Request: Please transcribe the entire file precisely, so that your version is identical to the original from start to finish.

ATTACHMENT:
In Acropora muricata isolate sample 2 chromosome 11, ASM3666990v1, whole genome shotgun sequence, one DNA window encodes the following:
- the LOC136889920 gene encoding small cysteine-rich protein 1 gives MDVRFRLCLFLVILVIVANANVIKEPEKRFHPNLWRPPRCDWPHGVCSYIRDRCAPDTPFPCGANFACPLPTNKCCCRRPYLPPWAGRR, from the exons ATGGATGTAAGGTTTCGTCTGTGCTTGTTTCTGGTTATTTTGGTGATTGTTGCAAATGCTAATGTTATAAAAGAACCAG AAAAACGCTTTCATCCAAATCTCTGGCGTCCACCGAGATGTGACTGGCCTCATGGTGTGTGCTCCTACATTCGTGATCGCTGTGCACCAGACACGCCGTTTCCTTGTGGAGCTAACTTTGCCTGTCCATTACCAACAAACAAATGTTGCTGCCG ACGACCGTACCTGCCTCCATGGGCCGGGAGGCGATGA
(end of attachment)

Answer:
In Acropora muricata isolate sample 2 chromosome 11, ASM3666990v1, whole genome shotgun sequence, one DNA window encodes the following:
- the LOC136889920 gene encoding small cysteine-rich protein 1 gives MDVRFRLCLFLVILVIVANANVIKEPEKRFHPNLWRPPRCDWPHGVCSYIRDRCAPDTPFPCGANFACPLPTNKCCCRRPYLPPWAGRR, from the exons ATGGATGTAAGGTTTCGTCTGTGCTTGTTTCTGGTTATTTTGGTGATTGTTGCAAATGCTAATGTTATAAAAGAACCAG AAAAACGCTTTCATCCAAATCTCTGGCGTCCACCGAGATGTGACTGGCCTCATGGTGTGTGCTCCTACATTCGTGATCGCTGTGCACCAGACACGCCGTTTCCTTGTGGAGCTAACTTTGCCTGTCCATTACCAACAAACAAATGTTGCTGCCG ACGACCGTACCTGCCTCCATGGGCCGGGAGGCGATGA